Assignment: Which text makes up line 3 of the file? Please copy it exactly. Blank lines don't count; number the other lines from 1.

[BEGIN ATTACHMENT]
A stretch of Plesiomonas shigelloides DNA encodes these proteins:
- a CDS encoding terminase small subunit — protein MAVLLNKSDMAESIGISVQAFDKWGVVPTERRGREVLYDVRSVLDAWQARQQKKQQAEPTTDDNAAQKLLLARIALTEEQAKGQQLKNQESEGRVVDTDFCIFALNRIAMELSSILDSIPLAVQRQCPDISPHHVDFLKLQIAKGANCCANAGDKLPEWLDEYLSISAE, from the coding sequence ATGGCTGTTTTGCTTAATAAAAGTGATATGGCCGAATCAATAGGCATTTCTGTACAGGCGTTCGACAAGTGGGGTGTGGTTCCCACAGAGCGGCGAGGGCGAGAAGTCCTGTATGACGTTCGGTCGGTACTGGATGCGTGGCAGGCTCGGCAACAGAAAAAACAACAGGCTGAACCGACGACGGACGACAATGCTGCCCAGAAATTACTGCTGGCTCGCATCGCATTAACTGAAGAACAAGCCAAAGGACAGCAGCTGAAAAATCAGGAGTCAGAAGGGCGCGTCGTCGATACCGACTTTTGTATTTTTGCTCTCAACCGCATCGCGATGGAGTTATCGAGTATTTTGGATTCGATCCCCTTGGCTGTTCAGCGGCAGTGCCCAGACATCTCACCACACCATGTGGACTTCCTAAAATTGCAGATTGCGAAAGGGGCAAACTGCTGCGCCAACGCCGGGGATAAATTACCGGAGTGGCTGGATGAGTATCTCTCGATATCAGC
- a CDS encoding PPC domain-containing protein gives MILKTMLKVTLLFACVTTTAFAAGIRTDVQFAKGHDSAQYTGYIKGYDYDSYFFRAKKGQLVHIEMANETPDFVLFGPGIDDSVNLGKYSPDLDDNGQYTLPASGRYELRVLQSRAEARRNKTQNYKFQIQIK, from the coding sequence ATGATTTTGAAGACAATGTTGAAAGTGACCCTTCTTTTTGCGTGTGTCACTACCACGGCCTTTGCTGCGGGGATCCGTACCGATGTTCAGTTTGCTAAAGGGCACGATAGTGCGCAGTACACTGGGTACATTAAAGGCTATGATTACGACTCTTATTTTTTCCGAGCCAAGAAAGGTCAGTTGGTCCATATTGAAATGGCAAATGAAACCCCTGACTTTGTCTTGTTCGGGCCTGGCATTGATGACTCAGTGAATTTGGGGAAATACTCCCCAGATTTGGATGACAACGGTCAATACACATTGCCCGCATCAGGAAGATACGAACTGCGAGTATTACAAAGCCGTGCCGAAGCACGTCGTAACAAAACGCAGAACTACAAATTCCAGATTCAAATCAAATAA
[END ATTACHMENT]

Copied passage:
- a CDS encoding PPC domain-containing protein gives MILKTMLKVTLLFACVTTTAFAAGIRTDVQFAKGHDSAQYTGYIKGYDYDSYFFRAKKGQLVHIEMANETPDFVLFGPGIDDSVNLGKYSPDLDDNGQYTLPASGRYELRVLQSRAEARRNKTQNYKFQIQIK, from the coding sequence ATGATTTTGAAGACAATGTTGAAAGTGACCCTTCTTTTTGCGTGTGTCACTACCACGGCCTTTGCTGCGGGGATCCGTACCGATGTTCAGTTTGCTAAAGGGCACGATAGTGCGCAGTACACTGGGTACATTAAAGGCTATGATTACGACTCTTATTTTTTCCGAGCCAAGAAAGGTCAGTTGGTCCATATTGAAATGGCAAATGAAACCCCTGACTTTGTCTTGTTCGGGCCTGGCATTGATGACTCAGTGAATTTGGGGAAATACTCCCCAGATTTGGATGACAACGGTCAATACACATTGCCCGCATCAGGAAGATACGAACTGCGAGTATTACAAAGCCGTGCCGAAGCACGTCGTAACAAAACGCAGAACTACAAATTCCAGATTCAAATCAAATAA